Monday, February 6, 2012

It's raining!!

I had to share this blissful news with everyone. The misting turned to actual rain at 5:45 this evening and fell steadily at a medium rate for more than half an hour on my garden and the surrounding Ocala area, a part of the earth that is decidedly unfamiliar with the concept of rain for, lo, these many months. A sustained rain is a wonderful thing, but the icing on this cake is the off-and-on rain for hours afterward. I can't wait to check out the rain gauge in the morning.

The daylilies and dahlias that I hurriedly planted after work are thinking they're in garden heaven right now. Maybe this portends good things for the dahlias which were the bagged kind from Walmart. What can I say? I'm a sucker for those beautiful flower photos on the package even though just about nothing on those racks - except the caladiums and elephant ears - will ever survive in this part of Florida. Oh, but the hollyhock I bought as a bagged root is, indeed, sprouting!! The photo on the bag was pink - oh, joy - hopefully, it's the beautiful baby pink that I grew once and that graces my computer desktop. Yes, folks, it's not a rose. It's a gorgeous fluffy 'Summer Carnival' hollyhock.

I also want to clarify my pruning practices. Since I mostly grow OGR's, my garden's pruning needs are not typical.

  • The Teas and Chinas get cleaned up, i.e., dead stuff is removed, growth that has extended into walkways or neighbors is cut off where it sprouted from the older cane, and just a bit of trimming - a scant few inches is removed from some tips for shaping. The freeze killed the brand new growth that was there, so all of that has to be removed back to healthy cane. I also remove any low growth that is growing downward or laying on the ground, and I try to thin clumps of growth, usually leaving a "Y" at the end of the cane. I've found that usually that third or fourth shoot will die back anyway later on.
  • Some Polyanthas - notably 'Clotilde Soupert' - appreciate and need a refreshing pruning. My two bushes are about 4 feet tall, and I probably don't take off a foot of that height. However, the cutting triggers the auxin, and lovely new growth follows. There is nothing more gorgeous than Clotilde covered with her tender, spring-green leaves.
  • My only Hybrid Tea is an antique and does not have the typical modern HT form. You saw her in yesterday's post, and she sort of resembles a tumbleweed (before it tumbles) with at least a couple of dozen canes coming up from the base that mostly bloom singly or in small clusters of two or three flowers at the tips . This type of rose needs to be shortened some (I don't think she was damaged at all by the freeze), but I don't think I took off even a quarter of her size. Afterwards I thought perhaps I could have cut more, but I wasn't up for a second round. She'll just be bigger this year. Oh, I forgot 'Mme Joseph Bonnaire', but she's a one-cane wonder so... not a problem.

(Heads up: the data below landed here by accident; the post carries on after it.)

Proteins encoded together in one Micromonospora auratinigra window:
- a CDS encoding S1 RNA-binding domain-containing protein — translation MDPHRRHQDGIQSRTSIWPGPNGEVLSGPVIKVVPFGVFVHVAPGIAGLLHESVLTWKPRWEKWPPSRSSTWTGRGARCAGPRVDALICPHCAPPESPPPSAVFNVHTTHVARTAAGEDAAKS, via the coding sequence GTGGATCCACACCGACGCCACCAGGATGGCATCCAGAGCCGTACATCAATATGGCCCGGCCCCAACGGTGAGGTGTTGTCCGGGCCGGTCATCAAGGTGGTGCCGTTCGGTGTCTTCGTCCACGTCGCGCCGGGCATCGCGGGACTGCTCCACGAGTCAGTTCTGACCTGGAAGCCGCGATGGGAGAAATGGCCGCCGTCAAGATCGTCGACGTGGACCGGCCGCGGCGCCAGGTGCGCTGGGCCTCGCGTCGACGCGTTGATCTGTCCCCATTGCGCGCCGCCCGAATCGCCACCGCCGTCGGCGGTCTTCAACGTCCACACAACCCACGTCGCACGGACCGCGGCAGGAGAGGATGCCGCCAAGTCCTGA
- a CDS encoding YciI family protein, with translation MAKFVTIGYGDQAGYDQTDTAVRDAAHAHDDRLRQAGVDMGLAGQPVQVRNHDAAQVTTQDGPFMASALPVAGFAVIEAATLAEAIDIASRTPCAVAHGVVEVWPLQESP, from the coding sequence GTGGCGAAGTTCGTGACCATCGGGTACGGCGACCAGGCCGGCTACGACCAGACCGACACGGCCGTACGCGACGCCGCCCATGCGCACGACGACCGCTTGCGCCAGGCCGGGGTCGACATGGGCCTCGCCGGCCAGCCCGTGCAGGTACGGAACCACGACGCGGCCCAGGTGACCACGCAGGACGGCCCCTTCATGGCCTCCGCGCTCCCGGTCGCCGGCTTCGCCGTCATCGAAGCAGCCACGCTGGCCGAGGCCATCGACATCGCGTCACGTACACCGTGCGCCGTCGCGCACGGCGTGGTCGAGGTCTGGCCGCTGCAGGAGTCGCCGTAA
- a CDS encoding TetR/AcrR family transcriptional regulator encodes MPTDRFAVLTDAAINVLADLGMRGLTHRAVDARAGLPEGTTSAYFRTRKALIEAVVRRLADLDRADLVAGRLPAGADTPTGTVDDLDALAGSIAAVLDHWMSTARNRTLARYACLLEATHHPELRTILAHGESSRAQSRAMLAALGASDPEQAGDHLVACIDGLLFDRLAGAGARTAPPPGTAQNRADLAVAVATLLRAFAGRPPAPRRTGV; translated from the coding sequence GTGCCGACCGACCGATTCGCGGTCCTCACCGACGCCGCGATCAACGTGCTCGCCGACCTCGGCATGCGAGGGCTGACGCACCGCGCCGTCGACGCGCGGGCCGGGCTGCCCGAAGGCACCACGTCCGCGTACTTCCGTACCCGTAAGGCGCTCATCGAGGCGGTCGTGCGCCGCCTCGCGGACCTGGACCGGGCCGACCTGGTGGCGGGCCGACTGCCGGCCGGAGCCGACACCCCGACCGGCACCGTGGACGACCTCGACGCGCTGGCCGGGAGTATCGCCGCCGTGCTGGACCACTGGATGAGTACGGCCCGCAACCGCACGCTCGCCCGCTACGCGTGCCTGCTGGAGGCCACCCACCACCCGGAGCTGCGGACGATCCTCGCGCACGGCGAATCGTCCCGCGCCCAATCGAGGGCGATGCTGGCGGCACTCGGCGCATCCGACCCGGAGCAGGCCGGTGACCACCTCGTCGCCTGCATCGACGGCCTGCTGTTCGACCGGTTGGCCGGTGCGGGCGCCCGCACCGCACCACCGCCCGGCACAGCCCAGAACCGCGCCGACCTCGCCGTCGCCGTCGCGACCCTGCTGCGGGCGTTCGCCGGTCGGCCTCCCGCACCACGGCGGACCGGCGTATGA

• I have two shrub roses, 'Quietness' and 'Polonaise' that are similar to HT's. They're young and spindly, and I'll probably just shorten them a bit, not even 25 percent.
  • The small Bourbons, 'Souv de la Malmaison' and her kin, do not like to be pruned according to those more knowledgeable than I am, so I just removed the dead stuff. Their size is not an issue, so the roses and I were happy with that.
  • I don't have a clue yet about the Austins I have. I'm trying to find out if my two candidates for pruning are among the ones that resent pruning. I'll let you know.
  • Climbers are a whole post unto themselves, except 'Reve d'Or'. She responds well to a simple haircut - nothing technical about it.
  • Damask Perpetuals will be pruned by ear. I only know to "prune them hard". Winging it is such a pain!
Dr. Malcolm Manners of Florida Southern College recommends removing every leaf from all rose bushes as a way of eliminating any remnants of fungal disease and of triggering new growth. I did that last year, but I don't think I will this year due to a lack of old leaves and new growth being well under way. 'Mrs B. R. Cant' may be the exception. I haven't really looked at her yet, but she is fully clothed with last year's leaves. My situation is probably different from others, because I have so few roses that are susceptible to black spot. (Winnowing works!)  Although, I'm wondering if my new baby 'Chrysler Imperial' might be a candidate for leaf stripping, but maybe I should let her get established before I strip away all her energy sources, ya think?

DH's pruning suggestion was something to the effect that I should get out the chainsaw, or maybe he was suggesting I go buy some hedge clippers. He was quite adamant about it, too. However, my deep love and respect for him notwithstanding, his non-orthodox opinions will be ignored. All pruning "doctrine" should be tested to be sure it pertains to your roses, because all roses are not the same.

By the way, I do  intend to stay out of holes for a while!


  1. You have done a lot of work! I don't know anything about pruning.. it sounds complicated, lol. I'm so glad you got some rain too. :)

  2. Glad to hear you got some rain. Aren't the old roses the best when it comes to pruning? I think that's the part that new gardeners dread the most. Even I feel like I have so much more to learn about it, mostly because I have so many different types! Thankfully, most roses are forgiving.